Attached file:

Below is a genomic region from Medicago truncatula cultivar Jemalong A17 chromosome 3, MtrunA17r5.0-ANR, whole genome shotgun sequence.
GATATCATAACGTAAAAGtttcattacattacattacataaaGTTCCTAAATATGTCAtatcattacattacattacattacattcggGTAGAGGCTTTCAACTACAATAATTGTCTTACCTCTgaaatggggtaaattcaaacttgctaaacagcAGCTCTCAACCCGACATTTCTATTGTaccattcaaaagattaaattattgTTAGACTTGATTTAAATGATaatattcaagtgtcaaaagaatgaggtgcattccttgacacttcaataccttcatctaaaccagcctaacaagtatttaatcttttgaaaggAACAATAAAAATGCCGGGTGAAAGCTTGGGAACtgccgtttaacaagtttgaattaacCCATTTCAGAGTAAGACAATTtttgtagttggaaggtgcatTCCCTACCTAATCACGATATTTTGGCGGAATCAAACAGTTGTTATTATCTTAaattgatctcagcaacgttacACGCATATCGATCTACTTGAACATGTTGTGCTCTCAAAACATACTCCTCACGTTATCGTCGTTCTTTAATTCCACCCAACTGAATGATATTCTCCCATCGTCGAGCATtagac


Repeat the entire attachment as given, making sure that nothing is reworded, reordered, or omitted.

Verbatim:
Below is a genomic region from Medicago truncatula cultivar Jemalong A17 chromosome 3, MtrunA17r5.0-ANR, whole genome shotgun sequence.
GATATCATAACGTAAAAGtttcattacattacattacataaaGTTCCTAAATATGTCAtatcattacattacattacattacattcggGTAGAGGCTTTCAACTACAATAATTGTCTTACCTCTgaaatggggtaaattcaaacttgctaaacagcAGCTCTCAACCCGACATTTCTATTGTaccattcaaaagattaaattattgTTAGACTTGATTTAAATGATaatattcaagtgtcaaaagaatgaggtgcattccttgacacttcaataccttcatctaaaccagcctaacaagtatttaatcttttgaaaggAACAATAAAAATGCCGGGTGAAAGCTTGGGAACtgccgtttaacaagtttgaattaacCCATTTCAGAGTAAGACAATTtttgtagttggaaggtgcatTCCCTACCTAATCACGATATTTTGGCGGAATCAAACAGTTGTTATTATCTTAaattgatctcagcaacgttacACGCATATCGATCTACTTGAACATGTTGTGCTCTCAAAACATACTCCTCACGTTATCGTCGTTCTTTAATTCCACCCAACTGAATGATATTCTCCCATCGTCGAGCATtagac